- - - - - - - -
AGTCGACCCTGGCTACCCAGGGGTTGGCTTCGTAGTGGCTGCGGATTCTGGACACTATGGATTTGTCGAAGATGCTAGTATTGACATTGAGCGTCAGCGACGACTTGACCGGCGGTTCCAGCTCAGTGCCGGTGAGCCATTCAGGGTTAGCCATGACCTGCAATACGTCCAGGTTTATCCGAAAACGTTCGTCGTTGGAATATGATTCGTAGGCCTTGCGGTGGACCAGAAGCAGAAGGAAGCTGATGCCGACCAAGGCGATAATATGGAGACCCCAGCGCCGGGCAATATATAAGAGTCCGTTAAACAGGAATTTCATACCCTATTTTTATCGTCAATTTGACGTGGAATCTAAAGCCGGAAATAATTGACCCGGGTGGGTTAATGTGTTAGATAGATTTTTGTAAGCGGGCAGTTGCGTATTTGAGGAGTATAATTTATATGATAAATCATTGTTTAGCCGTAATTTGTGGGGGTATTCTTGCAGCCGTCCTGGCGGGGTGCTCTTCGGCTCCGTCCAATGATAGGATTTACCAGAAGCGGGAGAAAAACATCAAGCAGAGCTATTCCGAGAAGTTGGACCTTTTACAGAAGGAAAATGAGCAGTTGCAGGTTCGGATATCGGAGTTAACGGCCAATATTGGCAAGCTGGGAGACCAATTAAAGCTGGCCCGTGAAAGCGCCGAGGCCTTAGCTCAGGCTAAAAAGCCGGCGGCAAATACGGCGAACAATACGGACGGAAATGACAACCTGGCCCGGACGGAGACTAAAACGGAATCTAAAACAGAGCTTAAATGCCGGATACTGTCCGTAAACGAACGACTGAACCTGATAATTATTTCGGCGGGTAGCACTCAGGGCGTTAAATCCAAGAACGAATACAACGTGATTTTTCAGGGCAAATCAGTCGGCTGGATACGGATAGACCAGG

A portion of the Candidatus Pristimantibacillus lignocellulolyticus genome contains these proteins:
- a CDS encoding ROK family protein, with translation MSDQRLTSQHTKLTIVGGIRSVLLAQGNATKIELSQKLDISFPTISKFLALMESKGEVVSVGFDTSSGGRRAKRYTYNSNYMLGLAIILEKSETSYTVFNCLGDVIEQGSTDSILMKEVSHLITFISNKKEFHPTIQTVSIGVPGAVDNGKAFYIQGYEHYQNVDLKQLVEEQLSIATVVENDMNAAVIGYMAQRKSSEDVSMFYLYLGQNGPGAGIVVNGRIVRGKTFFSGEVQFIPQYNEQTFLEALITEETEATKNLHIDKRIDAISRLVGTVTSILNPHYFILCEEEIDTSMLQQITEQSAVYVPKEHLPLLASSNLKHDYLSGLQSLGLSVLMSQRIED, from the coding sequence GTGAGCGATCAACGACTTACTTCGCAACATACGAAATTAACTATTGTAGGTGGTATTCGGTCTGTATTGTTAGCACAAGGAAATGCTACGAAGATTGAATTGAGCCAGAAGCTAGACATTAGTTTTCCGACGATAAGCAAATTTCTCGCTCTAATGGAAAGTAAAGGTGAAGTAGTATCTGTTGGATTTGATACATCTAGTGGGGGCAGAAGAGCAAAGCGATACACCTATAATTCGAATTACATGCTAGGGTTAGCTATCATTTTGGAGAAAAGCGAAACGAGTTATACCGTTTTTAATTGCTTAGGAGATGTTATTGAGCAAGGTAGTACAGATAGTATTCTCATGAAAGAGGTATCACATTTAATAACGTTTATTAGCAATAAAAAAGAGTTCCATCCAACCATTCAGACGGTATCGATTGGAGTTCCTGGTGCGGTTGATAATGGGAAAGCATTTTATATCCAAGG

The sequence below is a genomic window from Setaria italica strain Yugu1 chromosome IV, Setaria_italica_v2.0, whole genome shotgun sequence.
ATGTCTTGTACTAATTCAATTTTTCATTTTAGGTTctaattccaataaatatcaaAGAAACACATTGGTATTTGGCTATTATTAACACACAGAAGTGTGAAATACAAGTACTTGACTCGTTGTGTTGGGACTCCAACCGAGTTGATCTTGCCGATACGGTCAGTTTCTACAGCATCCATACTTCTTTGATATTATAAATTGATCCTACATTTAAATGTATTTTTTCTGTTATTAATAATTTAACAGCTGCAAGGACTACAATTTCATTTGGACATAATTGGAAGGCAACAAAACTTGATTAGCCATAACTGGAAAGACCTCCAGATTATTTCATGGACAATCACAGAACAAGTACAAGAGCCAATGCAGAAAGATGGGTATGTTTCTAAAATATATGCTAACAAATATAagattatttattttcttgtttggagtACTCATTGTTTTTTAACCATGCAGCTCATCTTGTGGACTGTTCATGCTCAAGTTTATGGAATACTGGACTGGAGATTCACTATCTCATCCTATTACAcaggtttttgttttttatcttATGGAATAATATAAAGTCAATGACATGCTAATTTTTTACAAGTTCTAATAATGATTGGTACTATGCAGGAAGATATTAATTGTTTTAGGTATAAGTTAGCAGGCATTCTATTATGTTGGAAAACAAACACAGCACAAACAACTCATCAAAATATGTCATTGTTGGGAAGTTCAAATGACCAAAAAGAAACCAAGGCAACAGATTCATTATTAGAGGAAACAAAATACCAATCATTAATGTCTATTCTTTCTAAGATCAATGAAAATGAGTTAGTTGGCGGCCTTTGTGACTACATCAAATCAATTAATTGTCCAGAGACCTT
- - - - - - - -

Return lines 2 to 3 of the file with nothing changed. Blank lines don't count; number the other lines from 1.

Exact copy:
A portion of the Candidatus Pristimantibacillus lignocellulolyticus genome contains these proteins:
- a CDS encoding ROK family protein, with translation MSDQRLTSQHTKLTIVGGIRSVLLAQGNATKIELSQKLDISFPTISKFLALMESKGEVVSVGFDTSSGGRRAKRYTYNSNYMLGLAIILEKSETSYTVFNCLGDVIEQGSTDSILMKEVSHLITFISNKKEFHPTIQTVSIGVPGAVDNGKAFYIQGYEHYQNVDLKQLVEEQLSIATVVENDMNAAVIGYMAQRKSSEDVSMFYLYLGQNGPGAGIVVNGRIVRGKTFFSGEVQFIPQYNEQTFLEALITEETEATKNLHIDKRIDAISRLVGTVTSILNPHYFILCEEEIDTSMLQQITEQSAVYVPKEHLPLLASSNLKHDYLSGLQSLGLSVLMSQRIED, from the coding sequence GTGAGCGATCAACGACTTACTTCGCAACATACGAAATTAACTATTGTAGGTGGTATTCGGTCTGTATTGTTAGCACAAGGAAATGCTACGAAGATTGAATTGAGCCAGAAGCTAGACATTAGTTTTCCGACGATAAGCAAATTTCTCGCTCTAATGGAAAGTAAAGGTGAAGTAGTATCTGTTGGATTTGATACATCTAGTGGGGGCAGAAGAGCAAAGCGATACACCTATAATTCGAATTACATGCTAGGGTTAGCTATCATTTTGGAGAAAAGCGAAACGAGTTATACCGTTTTTAATTGCTTAGGAGATGTTATTGAGCAAGGTAGTACAGATAGTATTCTCATGAAAGAGGTATCACATTTAATAACGTTTATTAGCAATAAAAAAGAGTTCCATCCAACCATTCAGACGGTATCGATTGGAGTTCCTGGTGCGGTTGATAATGGGAAAGCATTTTATATCCAAGG